Home > Breaking the Chains > FUBAR Tuesday: Highway to Hell

FUBAR Tuesday: Highway to Hell

A few years ago when I was regularly negotiating the I-71 slalom back and forth between Cincinnati and Cleveland, I would usually spend half the trip cursing the oil, automobile and highway construction lobbyists. You see, it was their fault that I was making a dangerous and boring (boringly dangerous?, dangerously boring?)  four-and-a- half-hour automobile drive instead of riding comfortably on high-speed rail where I could work, read, flirt or even have a cocktail (while flirting). The trip from cities like Cleveland to Cincinnati is ideal for rail because it’s too far to safely drive and too short to fly (by the time you get through the check-in and security bullshit you might as well have driven).

Americans have been stupid enough to allow lobbyists to deprive us of an efficient, low-polluting, pleasant mode of transportation enjoyed by the civilized world, (notice I didn’t say “rest of” as I don’t consider America civilized). Yes, high speed rail would have to be subsidized but so is the automobile and so is aviation. The real cost of gas is about $15.00 but we only pay $2 to $3 dollars. As a buddy of mine is fond of saying, conservatives only call it subsidized socialism if it rides on a rail.

In the Sep/Oct edition of Miller-McCune magazine (if you haven’t heard of it and I’ll bet you haven’t, you need to rectify the situation www.miller-mccune.com ) Bruce Selcraig lays out the details of the American transportation travesty in his article, “A Track to the Future”. I’m going to excerpt portions of it below but you need to go read the whole piece.

“…Unthinkable in Europe, America has metro areas with more than a million people – such as Nashville, Tenn., Columbus, Ohio, Phoenix and Las Vegas, – with no inner-city passenger rail of any kind, at any speed.”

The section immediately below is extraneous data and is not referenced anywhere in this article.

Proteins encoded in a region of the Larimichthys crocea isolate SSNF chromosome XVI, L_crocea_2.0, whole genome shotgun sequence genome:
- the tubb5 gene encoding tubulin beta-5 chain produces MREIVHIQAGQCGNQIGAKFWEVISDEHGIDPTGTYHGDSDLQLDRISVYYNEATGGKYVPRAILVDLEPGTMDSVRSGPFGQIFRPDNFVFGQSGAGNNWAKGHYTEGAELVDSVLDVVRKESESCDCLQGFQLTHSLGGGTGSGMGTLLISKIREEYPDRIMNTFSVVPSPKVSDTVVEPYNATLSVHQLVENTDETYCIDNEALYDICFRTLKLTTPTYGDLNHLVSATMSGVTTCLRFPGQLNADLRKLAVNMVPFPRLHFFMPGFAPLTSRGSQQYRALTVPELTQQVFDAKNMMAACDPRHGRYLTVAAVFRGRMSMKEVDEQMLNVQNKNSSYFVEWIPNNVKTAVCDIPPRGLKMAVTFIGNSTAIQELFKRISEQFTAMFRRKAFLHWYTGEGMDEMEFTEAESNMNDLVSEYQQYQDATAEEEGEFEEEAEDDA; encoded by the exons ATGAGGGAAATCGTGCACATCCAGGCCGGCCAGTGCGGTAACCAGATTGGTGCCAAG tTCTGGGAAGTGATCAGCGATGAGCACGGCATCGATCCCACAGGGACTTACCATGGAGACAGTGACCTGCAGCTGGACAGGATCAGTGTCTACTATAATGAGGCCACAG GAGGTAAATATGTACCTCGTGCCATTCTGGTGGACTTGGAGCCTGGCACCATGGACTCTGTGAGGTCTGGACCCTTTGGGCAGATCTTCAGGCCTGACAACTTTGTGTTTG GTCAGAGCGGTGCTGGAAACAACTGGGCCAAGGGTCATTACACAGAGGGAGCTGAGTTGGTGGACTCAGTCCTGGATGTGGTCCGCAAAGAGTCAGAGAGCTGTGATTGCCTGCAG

“…In virtually every developed nation except the United States, although there may be pitched battles over immigration, foreign policy and soccer, hardly anyone argues about the wisdom of fast trains.”

“… Building a new system of high-speed rail in America will be faster, cheaper and easier than building more freeways or adding to an already overburdened aviation system…”

“… in America it [subsidies for rail] has become a call to arms for libertarians and “fiscal conservatives” who insist that high-speed rail pay for itself, while ignoring the massive subsidies received by the auto and airline industries.”

“…Since 1983, mass transit has only received about one-eight of those highway taxes, and none went to true high-speed rail because, to date, the U.S. has no high-speed trains.”

“… not be enough to alter the course of a me-first, car-first nation, until, of course, $8-a-gallon gas does the altering for us.”

Categories: Breaking the Chains
  1. G
    August 24, 2010 at 4:22 pm

    Try flirting with a woman while driving. She won’t look at you because she’s busy flirting with her phone. Then there’s the people who hate trains. They are confounded by the problem of how can one goes through a fast food drive through on a train? Thus spoiling their family’s dinner plan. Why doesn’t the train doesn’t drop me off at my house? Why can’t it move when I want it to move? These are big issues facing dumbed down Americans. Cars are freedom, dammit! Right! Because there’s nothing more liberating than sitting in a 20 mile traffic jam for two hours.

    All kidding aside. When gas was over $4 per gallon people started to change their ways. At $8 per gallon they will have no choice. Unfortunately for most Americans, there will be no other choices. Like every other energy crisis we’ve been through we will be reactive instead of proactive and complain that the government hasn’t done enough to protect us from these shocks while they simultaneously rally for less taxes and smaller government. It’s like telling a dog to fetch and lay down at the same time.

    Maybe it’s time for a rail lobby.

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